A poignant look at family lost and love regained.

SOMEONE PERFECT

An unlikely couple is brought together by their similar experiences of flawed parents in this Regency romance that's adjacent to Balogh's Westcott family series.

Lady Estelle Lamarr is content with a life involving her twin brother and their foster parents and cousins now that she and her sibling have reconciled with their once-absentee father, the Marquess of Dorchester. If she thinks of marriage, it’s with someone who has a blithe spirit. When a chance encounter with a dour man on a horse shakes her up, she shrugs it off only to encounter him again at a neighboring friend’s home—he is Justin Wiley, the mysterious Earl of Brandon. Justin has braved the suspicions and innuendos of high society after disappearing for years and then, upon inheriting his title, banishing his stepmother and half sister, Maria, to a smaller estate. With the dowager countess now dead, he wants to ensconce Maria in society and begins by bringing her back to their ancestral seat. Neither Maria nor her friend Estelle are happy with this turn of events, but Maria consents to the journey, with Estelle and her brother going along as moral support. Initially convinced of Justin’s boorishness and arrogance, Estelle reluctantly realizes that Justin is a kind, private man who loves his sister. As more family members congregate, she guesses at the secret that has kept him away and falls in love with his imperfections and virtues. Many of Balogh’s strengths are on display here—there's family drama staged in a nostalgic Regency country-house culture; the characters’ inner selves are carefully revealed through their actions; the reluctant attraction between Estelle and Justin crests as their surface incompatibilities fade; and there's a series of scenes peopled by a wholesome supporting cast. The off notes come from two missteps similar to those she has made in other recent novels: There's a villainous portrait of a woman, which feels retrograde, and a sentimental stereotype of a developmentally disabled character who largely functions to testify to Justin’s goodness.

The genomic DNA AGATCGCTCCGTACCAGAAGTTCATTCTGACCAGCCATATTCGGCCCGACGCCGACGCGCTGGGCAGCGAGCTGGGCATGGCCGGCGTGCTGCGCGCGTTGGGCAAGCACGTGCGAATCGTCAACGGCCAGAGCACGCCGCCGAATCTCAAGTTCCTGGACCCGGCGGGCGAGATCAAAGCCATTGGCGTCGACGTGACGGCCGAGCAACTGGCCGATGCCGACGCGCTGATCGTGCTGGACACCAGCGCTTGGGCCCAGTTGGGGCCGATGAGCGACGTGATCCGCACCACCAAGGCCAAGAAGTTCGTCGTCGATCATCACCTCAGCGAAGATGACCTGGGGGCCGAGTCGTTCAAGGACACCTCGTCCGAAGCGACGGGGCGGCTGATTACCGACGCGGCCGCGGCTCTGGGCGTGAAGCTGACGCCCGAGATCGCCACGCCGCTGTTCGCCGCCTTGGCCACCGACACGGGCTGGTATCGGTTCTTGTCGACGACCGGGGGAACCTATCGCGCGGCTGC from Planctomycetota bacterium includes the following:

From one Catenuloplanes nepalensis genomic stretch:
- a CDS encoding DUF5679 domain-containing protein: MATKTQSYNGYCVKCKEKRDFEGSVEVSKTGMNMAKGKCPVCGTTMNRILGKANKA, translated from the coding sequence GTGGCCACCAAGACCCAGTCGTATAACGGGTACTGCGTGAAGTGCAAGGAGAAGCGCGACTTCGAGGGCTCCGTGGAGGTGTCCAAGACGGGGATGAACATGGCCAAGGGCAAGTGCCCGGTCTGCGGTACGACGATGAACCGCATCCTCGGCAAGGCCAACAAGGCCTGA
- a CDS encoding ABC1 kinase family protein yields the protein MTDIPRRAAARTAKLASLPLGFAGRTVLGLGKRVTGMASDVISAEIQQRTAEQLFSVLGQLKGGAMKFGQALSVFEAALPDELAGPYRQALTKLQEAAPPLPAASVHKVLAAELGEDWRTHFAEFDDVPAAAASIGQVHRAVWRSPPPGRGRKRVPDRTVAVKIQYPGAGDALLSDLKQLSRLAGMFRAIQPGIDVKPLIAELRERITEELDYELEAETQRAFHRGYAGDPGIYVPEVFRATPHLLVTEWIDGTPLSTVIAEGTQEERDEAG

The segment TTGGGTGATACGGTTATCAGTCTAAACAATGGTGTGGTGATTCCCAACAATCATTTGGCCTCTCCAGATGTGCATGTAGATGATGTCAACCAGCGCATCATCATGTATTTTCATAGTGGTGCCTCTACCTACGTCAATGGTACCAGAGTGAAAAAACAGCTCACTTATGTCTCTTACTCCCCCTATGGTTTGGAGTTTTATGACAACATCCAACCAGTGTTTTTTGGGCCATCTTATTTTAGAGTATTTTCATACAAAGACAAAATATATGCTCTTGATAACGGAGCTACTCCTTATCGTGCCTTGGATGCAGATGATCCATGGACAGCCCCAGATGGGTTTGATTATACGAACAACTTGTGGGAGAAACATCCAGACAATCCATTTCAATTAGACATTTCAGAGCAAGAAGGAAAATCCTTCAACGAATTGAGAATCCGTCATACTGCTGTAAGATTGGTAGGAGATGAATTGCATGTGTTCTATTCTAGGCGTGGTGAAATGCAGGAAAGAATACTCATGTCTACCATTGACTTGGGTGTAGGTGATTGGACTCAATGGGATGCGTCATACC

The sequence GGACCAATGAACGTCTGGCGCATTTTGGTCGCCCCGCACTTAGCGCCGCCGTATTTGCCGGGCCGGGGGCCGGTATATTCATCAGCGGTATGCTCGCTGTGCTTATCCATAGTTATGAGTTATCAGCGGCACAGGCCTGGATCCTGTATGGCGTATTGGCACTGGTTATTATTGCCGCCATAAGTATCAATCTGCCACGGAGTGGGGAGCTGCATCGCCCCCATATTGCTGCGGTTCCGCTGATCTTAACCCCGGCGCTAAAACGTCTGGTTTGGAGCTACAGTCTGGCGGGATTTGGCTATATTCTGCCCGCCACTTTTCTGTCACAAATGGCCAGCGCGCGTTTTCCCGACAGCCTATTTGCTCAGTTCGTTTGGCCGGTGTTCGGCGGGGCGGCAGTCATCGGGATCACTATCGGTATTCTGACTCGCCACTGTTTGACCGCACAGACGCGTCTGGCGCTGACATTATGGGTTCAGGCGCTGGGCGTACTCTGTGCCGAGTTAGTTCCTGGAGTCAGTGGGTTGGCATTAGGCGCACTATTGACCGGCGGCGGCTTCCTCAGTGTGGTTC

A poignant look at family lost and love regained.

Pub Date: Nov. 30, 2021

ISBN: 978-0-593335-29-1

Page Count: 336